We ponder the First Christmas.                                                                            

We use our pandemic experience to relate to the circumstances long ago on the Way to Bethlehem for Joseph and Mary and Child.  Our illustration shows them on the road as going for a displaced, uncomfortable situation for the Birth of The Christ. Joseph and Mary and Child are forced by a census to be on the road right prior to Christmas’ arrival. Bethlehem, Joseph’s ancestral town, was not in any shape to properly receive him. So he and family were relegated to a cave spot.  It didn’t seem right, but it was what he had to work with—2000 years ago—and Christ the Babe came out into the world of his and Mary’s humble setting. He was likely laid down in a cradle-feeding trough that our many manger scenes depict. Joseph must have felt: this is not how I would have liked this to be!  And last year’s Christmas (and partly of this 2021 one) did feel odd in its circumstances, too, yet here comes Christmas in such a setting. ‘An odd case! Does it have to be so strange? This 2021 one we’re still cautious. Not so of celebrating Jesus in our hearts, but of gathering to do it in a health-risk situation. 

Yet how odd as well that the Savior was born in the manger and placed on that trough; it was the same Lord Who would later declare Himself to be the Bread of Life, in that anyone who would feed on Him would live forever! Wow. We now know Him in the Eucharist this way in 2021. How interesting it is that of two millennia ago HE was born in this little town Bethlehem that meant “house of bread.” (Beth-house/lehem: bread).  Also fascinating was that it was the arranged place for Messiah’s coming, as told by the prophet Micah centuries beforehand to be—it was to this little setting. 

We had a past Christmas when we could not easily receive The Lord as Eucharist, as our Sign of being Catholic and remaining with Him in faith and via a Christ’ Mass of The Nativity. It was our odd setting, to not be where we usually encounter the Lord in Holy Communion on this Blessed Dec.25th Day (vigil).      It certainly was weird for me, and of still not seeing some people still even in this lead-up to the 2021 Christmas, Mass-goers did become non-goers in person in 2020; for safety reasons and protections on the unknown with the Covid thing. In 2021, we still don’t have a grasp at Christmas of what we truly should or shouldn’t do. But does not Christ’ Coming deserve a good gathering at Mass, by those not in high risk health categories?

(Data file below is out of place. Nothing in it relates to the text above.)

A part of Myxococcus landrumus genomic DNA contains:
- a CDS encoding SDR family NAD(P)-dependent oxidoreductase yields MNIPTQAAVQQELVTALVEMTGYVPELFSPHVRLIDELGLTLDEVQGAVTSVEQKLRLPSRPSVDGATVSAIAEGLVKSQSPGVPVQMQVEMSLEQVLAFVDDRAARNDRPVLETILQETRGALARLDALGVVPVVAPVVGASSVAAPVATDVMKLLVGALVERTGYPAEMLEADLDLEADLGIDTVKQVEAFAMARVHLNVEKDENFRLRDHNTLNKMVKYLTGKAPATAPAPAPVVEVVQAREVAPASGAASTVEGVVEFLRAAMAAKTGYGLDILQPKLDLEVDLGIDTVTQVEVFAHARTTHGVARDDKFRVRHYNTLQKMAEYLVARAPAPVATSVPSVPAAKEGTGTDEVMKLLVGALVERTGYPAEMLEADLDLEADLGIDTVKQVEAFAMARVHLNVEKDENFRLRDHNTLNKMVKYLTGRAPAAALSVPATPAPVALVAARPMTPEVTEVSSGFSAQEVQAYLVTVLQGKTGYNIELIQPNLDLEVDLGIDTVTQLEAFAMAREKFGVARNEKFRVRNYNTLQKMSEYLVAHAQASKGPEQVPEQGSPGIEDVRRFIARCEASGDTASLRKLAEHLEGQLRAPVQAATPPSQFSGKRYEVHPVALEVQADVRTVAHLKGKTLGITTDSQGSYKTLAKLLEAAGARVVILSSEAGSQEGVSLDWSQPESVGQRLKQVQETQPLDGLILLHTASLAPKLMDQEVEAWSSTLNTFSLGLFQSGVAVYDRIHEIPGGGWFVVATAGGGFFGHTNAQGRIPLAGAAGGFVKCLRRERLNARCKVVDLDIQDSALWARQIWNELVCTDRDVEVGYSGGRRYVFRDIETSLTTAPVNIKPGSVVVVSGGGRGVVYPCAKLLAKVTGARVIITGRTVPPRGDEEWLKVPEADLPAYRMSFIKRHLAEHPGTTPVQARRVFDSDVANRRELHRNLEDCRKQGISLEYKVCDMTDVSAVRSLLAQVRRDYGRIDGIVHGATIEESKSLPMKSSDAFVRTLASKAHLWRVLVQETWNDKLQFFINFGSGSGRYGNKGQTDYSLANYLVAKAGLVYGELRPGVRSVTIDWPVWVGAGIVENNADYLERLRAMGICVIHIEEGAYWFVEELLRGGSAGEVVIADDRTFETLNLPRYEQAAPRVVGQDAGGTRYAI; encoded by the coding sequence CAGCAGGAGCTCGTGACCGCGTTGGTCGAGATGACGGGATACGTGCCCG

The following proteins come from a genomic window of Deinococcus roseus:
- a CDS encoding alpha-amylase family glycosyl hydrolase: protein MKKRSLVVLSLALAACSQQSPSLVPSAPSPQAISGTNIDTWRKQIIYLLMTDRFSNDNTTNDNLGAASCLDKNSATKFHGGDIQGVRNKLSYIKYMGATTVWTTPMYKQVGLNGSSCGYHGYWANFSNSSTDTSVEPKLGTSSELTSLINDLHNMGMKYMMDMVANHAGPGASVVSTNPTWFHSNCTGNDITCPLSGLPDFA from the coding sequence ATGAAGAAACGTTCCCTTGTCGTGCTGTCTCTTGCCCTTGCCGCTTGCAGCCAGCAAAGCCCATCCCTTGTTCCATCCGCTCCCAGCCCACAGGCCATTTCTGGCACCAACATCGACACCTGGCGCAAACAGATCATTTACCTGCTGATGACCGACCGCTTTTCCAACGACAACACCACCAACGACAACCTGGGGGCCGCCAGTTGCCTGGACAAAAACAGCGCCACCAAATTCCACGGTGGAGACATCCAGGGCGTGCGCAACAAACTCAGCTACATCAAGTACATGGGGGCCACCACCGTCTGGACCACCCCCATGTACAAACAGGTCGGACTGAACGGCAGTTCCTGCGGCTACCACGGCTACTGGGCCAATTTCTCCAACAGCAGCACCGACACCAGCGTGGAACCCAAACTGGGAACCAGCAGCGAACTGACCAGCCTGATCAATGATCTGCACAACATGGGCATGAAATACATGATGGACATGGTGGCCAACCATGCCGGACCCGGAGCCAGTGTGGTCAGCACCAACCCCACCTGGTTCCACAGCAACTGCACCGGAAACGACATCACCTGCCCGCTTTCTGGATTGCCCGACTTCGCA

I just pray: “Lord, the circumstances of Christmas don’t always work out so good down here. Sometimes it’s a messed-up situation, and we can learn from Saints Joseph and Mary to keep trusting in Thy Providence. 

Christmas is fast approaching, and its deep meaning stays with us. The Word became flesh in Jesus Christ. He is the Savior Who even found a Way for us, then, to be saved in Him, even forgiven by Him and heart-entered by Him, and fed Sacramentally of Him, so brought together towards an experience for eternal unity and love. There is a Christmas of Glory that comes. Its Day draws nearer.

The Word was made flesh. It truly is The Miracle of history, all in HIS STORY  of loving us, that the immortal Creator of heaven, earth, and humankind blessed Mary and by Spirit graced her to give birth to Jesus. God as come among us as man. At last, here was The Word made flesh.  The most powerful Being in the universe was wrapped in a simple blanket and sleeping in a feeding trough for animals.  Let us be amazed at that. 

Fr. J. Barry

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